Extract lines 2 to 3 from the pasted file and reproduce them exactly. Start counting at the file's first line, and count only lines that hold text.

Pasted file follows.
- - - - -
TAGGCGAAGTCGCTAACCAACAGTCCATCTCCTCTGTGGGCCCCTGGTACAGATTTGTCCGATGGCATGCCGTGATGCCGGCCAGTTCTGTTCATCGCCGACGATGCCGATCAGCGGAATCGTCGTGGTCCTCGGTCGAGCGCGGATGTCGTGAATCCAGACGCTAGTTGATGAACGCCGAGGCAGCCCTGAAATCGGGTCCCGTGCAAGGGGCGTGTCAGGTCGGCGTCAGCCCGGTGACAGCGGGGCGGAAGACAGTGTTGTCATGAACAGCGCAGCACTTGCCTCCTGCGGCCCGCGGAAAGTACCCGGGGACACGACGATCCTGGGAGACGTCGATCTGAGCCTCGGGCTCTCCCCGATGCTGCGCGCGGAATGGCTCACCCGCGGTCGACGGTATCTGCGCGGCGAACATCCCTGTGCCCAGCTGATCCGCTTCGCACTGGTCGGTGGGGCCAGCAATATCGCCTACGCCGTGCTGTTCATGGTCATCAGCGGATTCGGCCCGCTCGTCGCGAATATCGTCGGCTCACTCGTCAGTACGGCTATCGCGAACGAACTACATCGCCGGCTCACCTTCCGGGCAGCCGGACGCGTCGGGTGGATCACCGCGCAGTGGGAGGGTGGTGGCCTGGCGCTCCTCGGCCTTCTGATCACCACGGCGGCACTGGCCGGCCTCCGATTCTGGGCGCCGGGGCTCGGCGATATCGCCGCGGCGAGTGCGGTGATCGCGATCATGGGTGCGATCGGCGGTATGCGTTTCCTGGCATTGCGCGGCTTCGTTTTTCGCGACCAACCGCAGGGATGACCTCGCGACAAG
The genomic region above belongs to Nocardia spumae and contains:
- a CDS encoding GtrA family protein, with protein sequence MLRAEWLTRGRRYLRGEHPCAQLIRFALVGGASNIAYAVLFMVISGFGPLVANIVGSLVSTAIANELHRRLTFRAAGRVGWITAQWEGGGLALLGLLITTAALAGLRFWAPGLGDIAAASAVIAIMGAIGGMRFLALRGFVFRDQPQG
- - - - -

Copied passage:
The genomic region above belongs to Nocardia spumae and contains:
- a CDS encoding GtrA family protein, with protein sequence MLRAEWLTRGRRYLRGEHPCAQLIRFALVGGASNIAYAVLFMVISGFGPLVANIVGSLVSTAIANELHRRLTFRAAGRVGWITAQWEGGGLALLGLLITTAALAGLRFWAPGLGDIAAASAVIAIMGAIGGMRFLALRGFVFRDQPQG